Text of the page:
The Shoe in Sport focusses on the medical orthopedic criteria in offering guidelines for the design of shoes for specific athletic activities including skiing and ice skating.

Less attention will be paid to the technical and material aspects of the running surface and shoe, and more to the medical and orthopedic criteria for the (design of) athletic shoe. For this reason, the “shoe problem”as it exists in the various fields of athletic endeavour, will be studied with respect to the biomechanical, medical , and technical aspects of shoemaking. 

This volume should assist in defining the role and the contributions of science in the further development of the athletic shoe and in the recognizing of the contributions made by the various research groups, who are all interested in the problems of the athletic shoe.

Barefoot as the Reference Standard

Research done at the Human Performance Laboratory at the University of Calgary found that optimal human performance is produced with the unshod foot and that human performance is compromised by the degree of interference; the greater the interference caused by any structure appended to the foot, the greater the compromise of performance. This is true even for a thin sock.

The authors of The Shoe in Sport ask:

Is there really a need for shoes? The examples of athletes like Zola Budd and Abebe Bikila suggest in a technologic environment the evolution of the athletic shoe parallels the decline of our organs of locomotion. (1.)

The Future of the Ski Boot

The shoe affects the athlete’s performance and serves to support the foot as a tool, as a shock absorber, and as a launching pad. Giving serious consideration to our organs of locomotion opens up an enormous area of activity to the athletic shoe industry. (1.)

This is especially true of the ski boot. The questions that needs to be asked is how does the structure of the ski boot affect the human performance of skier and what is the minimal combination of structure that will enable maximum skier performance.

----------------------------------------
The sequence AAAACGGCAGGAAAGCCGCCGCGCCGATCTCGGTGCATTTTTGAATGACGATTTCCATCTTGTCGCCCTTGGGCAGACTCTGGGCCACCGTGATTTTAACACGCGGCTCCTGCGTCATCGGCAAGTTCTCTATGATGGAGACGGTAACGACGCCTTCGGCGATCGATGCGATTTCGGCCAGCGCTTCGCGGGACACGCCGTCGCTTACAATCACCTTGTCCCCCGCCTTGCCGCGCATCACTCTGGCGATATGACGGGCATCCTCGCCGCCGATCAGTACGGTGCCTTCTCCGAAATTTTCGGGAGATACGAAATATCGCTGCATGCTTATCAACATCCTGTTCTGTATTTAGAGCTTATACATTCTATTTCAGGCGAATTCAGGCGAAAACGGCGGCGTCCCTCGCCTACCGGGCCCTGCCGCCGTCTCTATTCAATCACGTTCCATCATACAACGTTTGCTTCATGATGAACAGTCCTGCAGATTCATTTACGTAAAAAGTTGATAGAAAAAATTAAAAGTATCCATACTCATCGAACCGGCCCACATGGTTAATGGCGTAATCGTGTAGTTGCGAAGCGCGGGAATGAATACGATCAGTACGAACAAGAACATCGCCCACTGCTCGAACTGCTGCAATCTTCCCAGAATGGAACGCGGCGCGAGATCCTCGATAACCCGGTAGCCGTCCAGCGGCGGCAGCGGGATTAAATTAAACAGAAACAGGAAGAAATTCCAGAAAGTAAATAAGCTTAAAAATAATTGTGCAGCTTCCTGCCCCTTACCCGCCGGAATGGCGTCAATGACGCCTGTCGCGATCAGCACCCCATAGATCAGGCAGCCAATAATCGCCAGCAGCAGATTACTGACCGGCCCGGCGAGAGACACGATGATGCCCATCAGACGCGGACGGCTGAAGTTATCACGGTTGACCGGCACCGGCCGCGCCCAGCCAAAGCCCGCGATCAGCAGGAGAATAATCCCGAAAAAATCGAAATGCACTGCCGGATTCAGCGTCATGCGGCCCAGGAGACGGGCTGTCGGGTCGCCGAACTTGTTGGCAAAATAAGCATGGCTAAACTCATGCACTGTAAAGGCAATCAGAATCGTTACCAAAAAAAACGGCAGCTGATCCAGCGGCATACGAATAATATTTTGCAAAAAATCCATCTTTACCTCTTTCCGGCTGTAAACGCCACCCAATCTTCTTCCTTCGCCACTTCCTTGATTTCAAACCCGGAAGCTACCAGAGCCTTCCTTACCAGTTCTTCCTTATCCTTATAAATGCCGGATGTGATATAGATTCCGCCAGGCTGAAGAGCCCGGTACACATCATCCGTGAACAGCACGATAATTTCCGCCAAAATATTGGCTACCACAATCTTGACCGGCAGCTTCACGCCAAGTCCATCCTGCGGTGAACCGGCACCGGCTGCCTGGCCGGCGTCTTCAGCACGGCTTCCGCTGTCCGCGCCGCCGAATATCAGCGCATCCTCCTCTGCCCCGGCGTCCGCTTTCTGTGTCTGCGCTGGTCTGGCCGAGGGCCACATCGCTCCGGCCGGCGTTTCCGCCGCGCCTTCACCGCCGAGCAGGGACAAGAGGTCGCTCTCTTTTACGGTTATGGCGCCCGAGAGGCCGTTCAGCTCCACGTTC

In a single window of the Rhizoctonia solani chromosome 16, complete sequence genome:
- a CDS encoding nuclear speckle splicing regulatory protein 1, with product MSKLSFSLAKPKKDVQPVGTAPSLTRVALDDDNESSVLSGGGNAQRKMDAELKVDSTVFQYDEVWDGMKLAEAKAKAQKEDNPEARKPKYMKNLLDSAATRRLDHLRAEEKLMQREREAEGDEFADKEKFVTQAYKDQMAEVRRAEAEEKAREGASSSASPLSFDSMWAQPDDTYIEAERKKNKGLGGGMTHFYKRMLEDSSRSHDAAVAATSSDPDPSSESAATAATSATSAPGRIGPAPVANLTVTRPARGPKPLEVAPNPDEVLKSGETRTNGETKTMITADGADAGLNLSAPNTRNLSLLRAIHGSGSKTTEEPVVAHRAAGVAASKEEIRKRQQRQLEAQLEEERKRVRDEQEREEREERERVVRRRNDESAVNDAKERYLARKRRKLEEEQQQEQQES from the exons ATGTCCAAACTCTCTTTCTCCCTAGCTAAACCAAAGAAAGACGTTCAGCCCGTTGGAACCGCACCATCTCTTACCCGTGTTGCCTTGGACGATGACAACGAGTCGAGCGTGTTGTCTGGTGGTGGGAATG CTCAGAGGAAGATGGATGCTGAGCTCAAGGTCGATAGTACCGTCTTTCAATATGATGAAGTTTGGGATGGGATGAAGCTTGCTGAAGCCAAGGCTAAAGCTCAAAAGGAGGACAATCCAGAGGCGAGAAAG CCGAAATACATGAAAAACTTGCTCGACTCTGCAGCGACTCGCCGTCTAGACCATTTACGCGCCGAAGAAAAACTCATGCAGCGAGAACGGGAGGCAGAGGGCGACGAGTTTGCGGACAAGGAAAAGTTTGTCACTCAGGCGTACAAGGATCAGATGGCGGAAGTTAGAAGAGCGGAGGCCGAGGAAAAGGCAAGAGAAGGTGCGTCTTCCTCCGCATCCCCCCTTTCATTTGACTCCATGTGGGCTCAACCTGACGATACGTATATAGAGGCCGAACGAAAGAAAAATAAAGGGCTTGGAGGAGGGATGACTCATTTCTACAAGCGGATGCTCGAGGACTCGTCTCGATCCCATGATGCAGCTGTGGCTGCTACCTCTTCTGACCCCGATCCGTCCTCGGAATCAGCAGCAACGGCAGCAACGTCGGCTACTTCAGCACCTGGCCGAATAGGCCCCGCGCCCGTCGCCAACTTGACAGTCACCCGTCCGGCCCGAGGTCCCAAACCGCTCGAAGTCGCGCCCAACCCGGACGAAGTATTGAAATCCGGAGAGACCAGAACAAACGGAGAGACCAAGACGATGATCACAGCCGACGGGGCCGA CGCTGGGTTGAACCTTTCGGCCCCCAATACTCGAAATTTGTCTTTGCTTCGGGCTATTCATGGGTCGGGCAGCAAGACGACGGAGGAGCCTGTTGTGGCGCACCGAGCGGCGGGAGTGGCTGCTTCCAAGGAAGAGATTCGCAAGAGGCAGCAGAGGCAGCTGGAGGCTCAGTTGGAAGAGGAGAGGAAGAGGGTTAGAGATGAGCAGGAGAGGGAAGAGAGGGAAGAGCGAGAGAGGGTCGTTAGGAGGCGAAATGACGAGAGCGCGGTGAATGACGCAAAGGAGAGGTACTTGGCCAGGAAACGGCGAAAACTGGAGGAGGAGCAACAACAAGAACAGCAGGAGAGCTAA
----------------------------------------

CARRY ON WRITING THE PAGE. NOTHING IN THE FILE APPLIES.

Few forms of athletics place as high demands on the footwear used in their performance as alpine skiing. It (the ski boot) functions as a connecting link between the binding and the body and performs a series of difficult complex tasks. (3.)

Before the question of what structure of a ski boot will maximize skier performance can be answered, the functional mode of the human system in the complex physical environment associated with skiing must be known. The first and most important and fundamantal component of this question is explaining the mechanism by which the human system is able to achieve a state of balance on the outside ski characterized by neuromuscular control of torques in all 3 planes across the joints of the lower limb and pelvis.

  1. Introduction by Dr. med. B. Segesser, Prof. Dr. med. W. Pforringer
  2. 2. Specific Running Injuries and Complaints Related to Excessive Loads – Medical Criteria of the Running Shoe by Dr. med. N. L. Becker – Orthopedic Surgeon
  3. Ski-Specific Injuries and Overload Problems – Orthopedic Design of the Ski Boot –  Dr. med. H.W. Bar, Orthopedics-Sportsmedicine, member of GOTS, Murnau, West Germany


The problem associated with measuring boot board (zeppa) and/or binding (delta) ramp angle as individual components is that the resulting angle may not accurately reflect the actual angle between the plane of the base of the upper surface of the boot board and the base of the ski in the boot/binding/ski system. Boot boards of the same zeppa angle may not necessarily have the same zeppa angle with the base of the boot shell due to design and/or manufacturing variances.